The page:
Edward’s friendship extends beyond the dinner table. He writes her thoughtful letters on embossed stationery, sends her handwritten poetry, and takes her shopping for the perfect little black dress to encourage her to explore her feminine side.

Over time, Edward’s ministrations begin to have an effect not only on Isabel as she gradually wakes up to the realities of her life and what must change, but also upon himself, as he moves on from a profound grief at losing his soul mate.

“I had no doubt that fixing my confused middle-aged existence was giving him some kind of purpose in life,” Isabel confides.

This true story of friendship is touching, and the writing found within this slim volume is lovely and vivid – and often hunger-inducing.

At their first dinner, “the fatty juices from the steak bled across the expanse of the white porcelain” plates. One can almost smell the musty, garlicky scent of the black truffle oil that Edward uses to top a cream of cauliflower soup. A French fry is “a slab of soft potato spilling out of a crispy, golden, salty coating.”

If you’re looking for a charming book that will bring a gentle smile to your face, I can’t recommend “Dinner with Edward” enough.

Eligible by Curtis Sittenfeld

This author had me at “Pride and Prejudice” – as in “modern retelling of.” The classic Jane Austen novel has been my hands-down favorite book since I first read it at age 12, and I eagerly partake of any film or book related to it.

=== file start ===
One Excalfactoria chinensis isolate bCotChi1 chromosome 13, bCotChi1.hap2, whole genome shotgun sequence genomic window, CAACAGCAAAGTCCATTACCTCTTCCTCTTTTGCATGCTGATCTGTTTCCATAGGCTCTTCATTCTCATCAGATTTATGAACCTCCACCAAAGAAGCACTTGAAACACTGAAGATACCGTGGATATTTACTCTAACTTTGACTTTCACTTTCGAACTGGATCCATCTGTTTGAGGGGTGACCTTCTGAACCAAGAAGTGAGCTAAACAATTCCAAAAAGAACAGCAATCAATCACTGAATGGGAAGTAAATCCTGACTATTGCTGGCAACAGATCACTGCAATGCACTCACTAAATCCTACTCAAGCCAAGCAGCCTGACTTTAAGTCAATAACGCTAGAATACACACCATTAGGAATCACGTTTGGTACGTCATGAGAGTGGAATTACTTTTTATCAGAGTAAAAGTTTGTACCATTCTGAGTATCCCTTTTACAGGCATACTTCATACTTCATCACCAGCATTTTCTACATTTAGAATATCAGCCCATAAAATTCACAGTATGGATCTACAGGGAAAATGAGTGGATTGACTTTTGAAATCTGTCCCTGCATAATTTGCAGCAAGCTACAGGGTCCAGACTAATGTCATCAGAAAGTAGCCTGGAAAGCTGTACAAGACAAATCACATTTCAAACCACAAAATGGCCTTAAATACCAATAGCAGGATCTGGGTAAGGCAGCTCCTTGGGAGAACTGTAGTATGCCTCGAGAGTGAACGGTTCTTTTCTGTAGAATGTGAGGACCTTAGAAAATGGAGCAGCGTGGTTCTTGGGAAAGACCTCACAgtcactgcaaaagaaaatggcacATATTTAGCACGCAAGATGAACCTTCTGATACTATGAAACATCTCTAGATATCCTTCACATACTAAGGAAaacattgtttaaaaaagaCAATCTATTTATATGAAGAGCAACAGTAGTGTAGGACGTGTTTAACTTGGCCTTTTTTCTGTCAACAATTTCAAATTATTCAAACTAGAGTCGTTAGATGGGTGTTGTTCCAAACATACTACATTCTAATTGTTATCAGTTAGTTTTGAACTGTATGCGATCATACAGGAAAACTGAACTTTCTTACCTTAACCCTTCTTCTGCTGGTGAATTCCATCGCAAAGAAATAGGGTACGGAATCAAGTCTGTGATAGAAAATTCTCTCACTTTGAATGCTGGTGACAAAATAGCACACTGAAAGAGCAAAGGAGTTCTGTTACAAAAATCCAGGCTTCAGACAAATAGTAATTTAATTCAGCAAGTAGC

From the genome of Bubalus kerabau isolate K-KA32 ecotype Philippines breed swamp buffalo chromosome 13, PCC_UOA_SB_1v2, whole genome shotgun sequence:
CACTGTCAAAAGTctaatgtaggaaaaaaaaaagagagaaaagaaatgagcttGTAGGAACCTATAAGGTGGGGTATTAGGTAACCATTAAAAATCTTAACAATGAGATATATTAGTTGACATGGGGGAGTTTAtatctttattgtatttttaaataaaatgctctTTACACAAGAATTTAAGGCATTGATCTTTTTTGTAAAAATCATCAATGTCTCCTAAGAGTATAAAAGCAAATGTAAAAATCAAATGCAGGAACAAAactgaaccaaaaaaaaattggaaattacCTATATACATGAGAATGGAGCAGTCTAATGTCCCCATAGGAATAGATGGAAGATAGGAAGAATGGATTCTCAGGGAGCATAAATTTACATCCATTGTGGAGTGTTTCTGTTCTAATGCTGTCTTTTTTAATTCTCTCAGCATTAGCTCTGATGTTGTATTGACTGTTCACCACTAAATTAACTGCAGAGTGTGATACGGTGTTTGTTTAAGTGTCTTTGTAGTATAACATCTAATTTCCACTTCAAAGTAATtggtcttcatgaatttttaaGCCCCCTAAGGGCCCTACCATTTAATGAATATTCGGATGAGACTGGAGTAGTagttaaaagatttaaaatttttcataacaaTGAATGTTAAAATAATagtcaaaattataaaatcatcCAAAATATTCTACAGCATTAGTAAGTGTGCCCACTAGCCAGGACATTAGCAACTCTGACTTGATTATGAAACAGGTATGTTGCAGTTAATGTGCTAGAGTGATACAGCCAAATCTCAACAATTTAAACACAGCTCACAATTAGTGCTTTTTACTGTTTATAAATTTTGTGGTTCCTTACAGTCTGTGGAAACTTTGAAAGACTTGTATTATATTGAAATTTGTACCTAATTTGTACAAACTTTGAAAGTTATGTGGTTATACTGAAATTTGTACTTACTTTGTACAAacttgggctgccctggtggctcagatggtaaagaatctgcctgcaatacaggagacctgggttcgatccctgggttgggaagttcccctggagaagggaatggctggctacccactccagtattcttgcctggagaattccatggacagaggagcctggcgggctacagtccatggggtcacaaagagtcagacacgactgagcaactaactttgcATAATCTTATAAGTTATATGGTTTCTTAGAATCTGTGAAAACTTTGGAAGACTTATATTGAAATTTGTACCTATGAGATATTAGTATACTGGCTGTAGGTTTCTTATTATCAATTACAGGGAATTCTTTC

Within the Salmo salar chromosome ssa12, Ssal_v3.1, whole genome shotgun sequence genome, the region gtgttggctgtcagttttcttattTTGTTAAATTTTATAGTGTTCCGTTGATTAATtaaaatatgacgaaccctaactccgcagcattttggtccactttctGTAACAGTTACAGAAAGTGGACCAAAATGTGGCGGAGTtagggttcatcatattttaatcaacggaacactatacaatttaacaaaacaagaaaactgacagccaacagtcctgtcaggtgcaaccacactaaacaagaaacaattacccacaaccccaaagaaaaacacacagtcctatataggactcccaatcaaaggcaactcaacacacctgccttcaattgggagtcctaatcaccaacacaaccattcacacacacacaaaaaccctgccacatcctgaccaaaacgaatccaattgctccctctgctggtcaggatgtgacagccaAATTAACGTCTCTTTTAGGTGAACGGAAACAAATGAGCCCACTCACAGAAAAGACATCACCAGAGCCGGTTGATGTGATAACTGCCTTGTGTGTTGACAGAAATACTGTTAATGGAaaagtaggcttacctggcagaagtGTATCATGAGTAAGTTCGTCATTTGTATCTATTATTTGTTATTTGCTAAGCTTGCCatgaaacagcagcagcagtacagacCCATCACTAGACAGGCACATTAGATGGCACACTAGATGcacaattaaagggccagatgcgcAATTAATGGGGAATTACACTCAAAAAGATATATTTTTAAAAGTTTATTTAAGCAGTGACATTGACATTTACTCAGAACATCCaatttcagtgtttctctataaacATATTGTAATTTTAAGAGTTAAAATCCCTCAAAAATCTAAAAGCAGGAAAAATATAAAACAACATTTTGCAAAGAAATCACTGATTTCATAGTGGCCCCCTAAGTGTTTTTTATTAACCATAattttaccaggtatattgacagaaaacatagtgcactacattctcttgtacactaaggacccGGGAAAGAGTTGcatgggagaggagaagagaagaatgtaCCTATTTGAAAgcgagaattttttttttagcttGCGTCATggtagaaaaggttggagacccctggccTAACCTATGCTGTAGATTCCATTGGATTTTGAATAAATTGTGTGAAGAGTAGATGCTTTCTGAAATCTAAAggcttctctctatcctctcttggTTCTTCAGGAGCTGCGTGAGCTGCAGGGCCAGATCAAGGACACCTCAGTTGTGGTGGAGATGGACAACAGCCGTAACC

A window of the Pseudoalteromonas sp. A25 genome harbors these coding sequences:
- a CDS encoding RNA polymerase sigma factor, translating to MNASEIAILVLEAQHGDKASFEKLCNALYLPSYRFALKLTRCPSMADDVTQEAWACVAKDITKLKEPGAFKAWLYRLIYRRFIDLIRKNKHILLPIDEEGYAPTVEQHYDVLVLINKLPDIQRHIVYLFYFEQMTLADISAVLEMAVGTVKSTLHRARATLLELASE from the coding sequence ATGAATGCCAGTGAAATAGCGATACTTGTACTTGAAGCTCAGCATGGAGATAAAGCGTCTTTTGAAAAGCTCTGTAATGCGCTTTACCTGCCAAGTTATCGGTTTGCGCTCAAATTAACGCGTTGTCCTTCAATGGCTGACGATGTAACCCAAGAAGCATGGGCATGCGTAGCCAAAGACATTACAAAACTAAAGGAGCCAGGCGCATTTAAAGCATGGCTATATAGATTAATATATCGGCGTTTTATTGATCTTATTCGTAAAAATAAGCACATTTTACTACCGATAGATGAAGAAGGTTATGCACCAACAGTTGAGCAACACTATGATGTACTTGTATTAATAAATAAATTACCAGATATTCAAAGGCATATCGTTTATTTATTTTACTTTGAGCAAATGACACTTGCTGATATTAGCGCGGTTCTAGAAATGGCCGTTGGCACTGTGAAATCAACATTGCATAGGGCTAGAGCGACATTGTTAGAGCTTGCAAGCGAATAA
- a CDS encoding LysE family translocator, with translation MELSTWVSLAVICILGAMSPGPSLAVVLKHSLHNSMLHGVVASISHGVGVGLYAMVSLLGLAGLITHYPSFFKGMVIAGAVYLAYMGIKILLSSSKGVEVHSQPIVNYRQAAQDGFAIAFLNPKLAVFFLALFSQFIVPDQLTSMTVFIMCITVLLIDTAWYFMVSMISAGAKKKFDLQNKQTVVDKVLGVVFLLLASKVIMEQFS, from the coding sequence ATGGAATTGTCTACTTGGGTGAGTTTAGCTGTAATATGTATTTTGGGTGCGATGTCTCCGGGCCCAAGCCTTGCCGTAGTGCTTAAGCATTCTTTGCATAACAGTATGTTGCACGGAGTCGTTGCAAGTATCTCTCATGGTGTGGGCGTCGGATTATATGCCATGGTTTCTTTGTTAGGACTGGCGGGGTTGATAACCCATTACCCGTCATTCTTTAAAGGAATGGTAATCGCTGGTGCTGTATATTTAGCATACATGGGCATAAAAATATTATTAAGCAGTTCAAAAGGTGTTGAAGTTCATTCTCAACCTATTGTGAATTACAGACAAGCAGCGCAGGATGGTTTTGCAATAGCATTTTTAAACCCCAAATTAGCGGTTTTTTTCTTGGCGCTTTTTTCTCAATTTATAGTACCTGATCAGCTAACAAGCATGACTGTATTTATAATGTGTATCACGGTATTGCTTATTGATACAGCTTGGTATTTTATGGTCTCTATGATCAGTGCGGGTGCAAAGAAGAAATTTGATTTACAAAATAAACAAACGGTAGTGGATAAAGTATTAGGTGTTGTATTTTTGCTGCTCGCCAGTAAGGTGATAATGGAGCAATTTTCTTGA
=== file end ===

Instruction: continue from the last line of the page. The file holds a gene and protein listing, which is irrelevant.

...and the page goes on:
In this lively and well-done update, Sittenfeld has transplanted the Bennett family to Cincinnati, Ohio. Lizzie, a journalist, and Jane, a yoga instructor, have returned home to help look after their father, who is recovering from a heart attack and subsequent surgery, and find things a mess.

The family home and finances are in disarray. Mrs. Bennett is a compulsive shopper. Mary rarely leaves her bedroom as she works on her third online master’s degree. And jobless Kitty and Lydia spend their days dining out and indulging their obsession with CrossFit.
And then there’s the love interests: affable Chip Bingley, a doctor whose claim to fame is appearing on a reality TV dating show called “Eligible,” and his friend Fitzwilliam Darcy, a standoffish, judgmental neurosurgeon.

Other Austen types make appearances, as well. The obsequious Mr. Collins is now awkward Cousin Willie, a software start-up magnate. The awful Caroline Bingley, while still Chip’s sister, also serves as his manager. The manipulative cad George Wickham has become Liz’s long-time friend and crush, Jasper Wick. And arrogant, meddling Lady Catherine de Bourgh has been re-envisioned as Kathy de Bourgh, renowned feminist icon.

“Eligible” is a delightful book, full of humor (some of it ribald, thanks to Lydia) and romance even as it addresses issues of gender, class and family relationships. I listened to the audiobook version, as narrated by Cassandra Campbell, and frequently found myself sitting in my garage upon arriving home, loathe to turn off the car and the story.